Military helicopters and ziplining commandos rescued eight people, including six schoolboys, who were trapped in midair for several hours on Tuesday in a chairlift vehicle high above a valley in northwest Pakistan.
The daring rescue began with a helicopter plucking a child to safety after almost 12 hours, but it was forced back to base as bad weather closed in and night fell.
Then, commandos from Pakistan’s Special Service Group (SSG) — known as the Maroon Berets — used the cable keeping the gondola from plunging into the valley as a zipline to rescue the rest of those stranded.
“I thought it was my last day and I will be no more,” one of the rescued boys, Attaullah Shah, told AFP.
“God has granted me a second life,” the 15-year-old said.
“When the chairlift was halfway there, its rope broke. It was dangling and I was terrified,” Attaullah Shah said.
A military chopper rescued one trapped child, while zip line experts recovered the rest of the group after dark.
It was left hanging precariously 274m (900ft) above the ground and in high winds.
“It was like doomsday for the area,” said Fahim Udin Shah, the uncle of one of the rescued children.
“Everyone rushed out of their homes [to observe the operation]. A kid from almost every household was here,” he added.
Pakistan’s army said the rescue mission had been “extremely difficult and dangerous”.
The incident happened at about 07:00 local time (02:00 GMT) on Tuesday near the city of Battagram in Khyber Pakhtunkhwa province.
One of the children, a teenage boy, has a heart condition and was unconscious for several hours, an adult on board named Gulfaraz told local media.
A child also fainted due to “heat and fear”, a rescue worker told Reuters news agency, although it was unclear if that was the same child.
Pakistan’s caretaker Prime Minister Anwaar-ul-Haq Kakar called the rescuers “heroes of the nation.”
“Great teamwork by the military, rescue departments, district administration as well as the local people,” he wrote on X, formerly known as Twitter.
Local officials earlier said two children had been plucked by helicopter from the stricken gondola, but the military later confirmed only one had been rescued that way.
“After tireless efforts by highly skilled pilots and SSG personnel, a child was rescued but the mission had to be canceled due to bad weather,” the military’s media wing said in a statement. “Further efforts were then made by the SSG troops and a special zipliner team for this purpose was flown to the crash site by army helicopters.”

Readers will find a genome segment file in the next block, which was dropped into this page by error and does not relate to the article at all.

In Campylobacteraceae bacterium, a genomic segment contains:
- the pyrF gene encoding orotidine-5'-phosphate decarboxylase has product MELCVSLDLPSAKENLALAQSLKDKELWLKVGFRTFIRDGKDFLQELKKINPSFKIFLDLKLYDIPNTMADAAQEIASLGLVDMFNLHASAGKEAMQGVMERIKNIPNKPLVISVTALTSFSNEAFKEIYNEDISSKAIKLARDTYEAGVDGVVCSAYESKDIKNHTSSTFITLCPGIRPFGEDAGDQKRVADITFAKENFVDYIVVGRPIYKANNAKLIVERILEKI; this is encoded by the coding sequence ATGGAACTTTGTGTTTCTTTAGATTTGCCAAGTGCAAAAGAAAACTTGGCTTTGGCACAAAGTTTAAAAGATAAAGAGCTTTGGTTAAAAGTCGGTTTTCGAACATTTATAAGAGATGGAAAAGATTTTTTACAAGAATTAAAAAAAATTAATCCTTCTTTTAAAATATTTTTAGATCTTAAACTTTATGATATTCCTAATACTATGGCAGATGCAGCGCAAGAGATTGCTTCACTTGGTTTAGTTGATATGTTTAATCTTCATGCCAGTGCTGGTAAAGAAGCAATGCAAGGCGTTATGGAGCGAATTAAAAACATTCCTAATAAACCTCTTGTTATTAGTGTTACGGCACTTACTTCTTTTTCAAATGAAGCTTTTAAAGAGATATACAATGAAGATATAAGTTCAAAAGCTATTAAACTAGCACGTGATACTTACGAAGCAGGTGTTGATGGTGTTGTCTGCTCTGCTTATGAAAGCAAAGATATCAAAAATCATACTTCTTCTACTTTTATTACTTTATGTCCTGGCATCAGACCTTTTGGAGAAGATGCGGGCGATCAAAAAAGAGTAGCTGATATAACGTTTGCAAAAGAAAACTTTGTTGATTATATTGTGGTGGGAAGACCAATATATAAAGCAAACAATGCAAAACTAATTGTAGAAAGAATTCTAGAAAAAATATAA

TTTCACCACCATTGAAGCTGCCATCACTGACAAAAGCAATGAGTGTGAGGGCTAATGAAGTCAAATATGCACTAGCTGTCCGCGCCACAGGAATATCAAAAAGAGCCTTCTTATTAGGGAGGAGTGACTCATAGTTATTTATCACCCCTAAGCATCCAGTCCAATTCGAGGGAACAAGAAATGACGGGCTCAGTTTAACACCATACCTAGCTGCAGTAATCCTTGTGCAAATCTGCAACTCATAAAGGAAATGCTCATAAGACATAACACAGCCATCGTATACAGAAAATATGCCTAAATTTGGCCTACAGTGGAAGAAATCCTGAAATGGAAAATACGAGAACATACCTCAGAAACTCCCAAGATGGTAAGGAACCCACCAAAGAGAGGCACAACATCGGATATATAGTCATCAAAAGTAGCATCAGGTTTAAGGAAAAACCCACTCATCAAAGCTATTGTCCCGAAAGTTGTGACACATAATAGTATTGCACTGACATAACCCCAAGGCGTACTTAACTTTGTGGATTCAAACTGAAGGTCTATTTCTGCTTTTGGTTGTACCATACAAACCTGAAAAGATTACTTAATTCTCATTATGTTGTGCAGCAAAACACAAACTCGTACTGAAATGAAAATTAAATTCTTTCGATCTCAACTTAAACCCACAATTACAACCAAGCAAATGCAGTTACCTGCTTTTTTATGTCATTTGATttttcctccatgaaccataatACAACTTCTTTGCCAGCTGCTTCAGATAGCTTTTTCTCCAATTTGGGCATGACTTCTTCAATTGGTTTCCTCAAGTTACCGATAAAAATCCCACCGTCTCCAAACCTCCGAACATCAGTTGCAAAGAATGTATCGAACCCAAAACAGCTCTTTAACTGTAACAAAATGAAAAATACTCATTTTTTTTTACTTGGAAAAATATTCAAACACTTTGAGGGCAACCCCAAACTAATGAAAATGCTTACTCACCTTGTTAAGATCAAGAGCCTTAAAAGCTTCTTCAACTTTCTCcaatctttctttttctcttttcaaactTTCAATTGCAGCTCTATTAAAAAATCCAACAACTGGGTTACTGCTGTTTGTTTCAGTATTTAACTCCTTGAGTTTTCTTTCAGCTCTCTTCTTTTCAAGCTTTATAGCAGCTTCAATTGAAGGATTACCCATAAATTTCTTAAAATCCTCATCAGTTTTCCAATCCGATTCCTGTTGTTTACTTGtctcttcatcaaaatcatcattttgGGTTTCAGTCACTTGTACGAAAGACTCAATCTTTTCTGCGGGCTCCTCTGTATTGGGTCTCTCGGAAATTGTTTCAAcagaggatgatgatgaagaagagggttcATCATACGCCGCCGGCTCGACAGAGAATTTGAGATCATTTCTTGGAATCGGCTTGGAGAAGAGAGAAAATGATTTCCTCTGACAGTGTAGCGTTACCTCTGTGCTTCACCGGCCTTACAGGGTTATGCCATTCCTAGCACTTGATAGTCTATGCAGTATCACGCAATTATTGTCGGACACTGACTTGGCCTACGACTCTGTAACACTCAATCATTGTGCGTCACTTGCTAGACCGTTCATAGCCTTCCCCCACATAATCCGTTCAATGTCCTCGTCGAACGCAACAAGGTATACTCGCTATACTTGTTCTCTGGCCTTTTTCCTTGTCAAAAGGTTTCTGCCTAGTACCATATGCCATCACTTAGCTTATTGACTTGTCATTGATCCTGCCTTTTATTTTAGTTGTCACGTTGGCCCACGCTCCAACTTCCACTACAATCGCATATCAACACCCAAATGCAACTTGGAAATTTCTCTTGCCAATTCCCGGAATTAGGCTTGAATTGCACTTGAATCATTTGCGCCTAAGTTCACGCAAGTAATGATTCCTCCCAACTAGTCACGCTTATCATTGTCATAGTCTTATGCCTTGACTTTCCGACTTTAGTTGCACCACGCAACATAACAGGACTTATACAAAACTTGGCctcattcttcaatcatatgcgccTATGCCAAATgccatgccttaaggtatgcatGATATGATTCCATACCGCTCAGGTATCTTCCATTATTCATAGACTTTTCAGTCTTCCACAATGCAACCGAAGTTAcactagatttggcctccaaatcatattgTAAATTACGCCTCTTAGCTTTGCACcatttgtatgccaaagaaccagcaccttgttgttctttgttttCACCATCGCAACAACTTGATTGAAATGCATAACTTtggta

Bilal Faizi, an official with Pakistan’s emergency service, said the two adults were the last to be brought to safety.
A video of the first rescue showed a teenager in a harness hanging at the bottom of a swinging rope under a helicopter as crowds cheered with relief.
“Once everyone had been rescued, the families started crying with joy and hugging each other,” emergency services official Waqar Ahmad told AFP.
“People had been constantly praying because there was a fear that the rope might break. People kept praying until the last person was rescued.”
The six children had been on their way to school accompanied by two adults when the chairlift broke down at around 7 a.m. local time, midway through its journey above the lush green Allai Valley.
Residents used mosque loudspeakers to alert neighborhood officials of the emergency, and hundreds of people gathered on both sides of the ravine — hours away from any sizeable town — to watch the drama unfold.
Military helicopters flew several sorties and an airman was lowered by a harness to deliver food, water and medicine to the gondola.
Earlier in the day, as the rescue operation unfolded, headmaster Ali Asghar Khan told AFP by phone that the children were all teenage boys and students at his government high school Battangi Pashto.
“The school is located in a mountainous area and there are no safe crossings, so it’s common to use the chairlift,” Khan said.
“The parents are gathered at the site of the chairlift. What can they do? They are waiting for the rescue officials to get their children out. We are all worried.”
Abid Ur Rehman, a teacher from another school in the area, said around 500 people had gathered to watch the rescue mission.
“Parents and women are crying for the safety of their children,” he told AFP.
Syed Hammad Haider, a senior Khyber Pakhtunkhwa provincial official, said the gondola was hanging about 1,000 to 1,200 feet above the ground.
Cable cars that carry passengers — and sometimes even cars — are common across the northern areas of Khyber Pakhtunkhwa province and Gilgit-Baltistan and are vital in connecting villages and towns in areas where roads cannot be built.
In 2017, 10 people were killed when a chairlift cable broke, sending passengers plunging into a ravine in a mountain hamlet near the capital Islamabad.
Sources: VOA, BBC.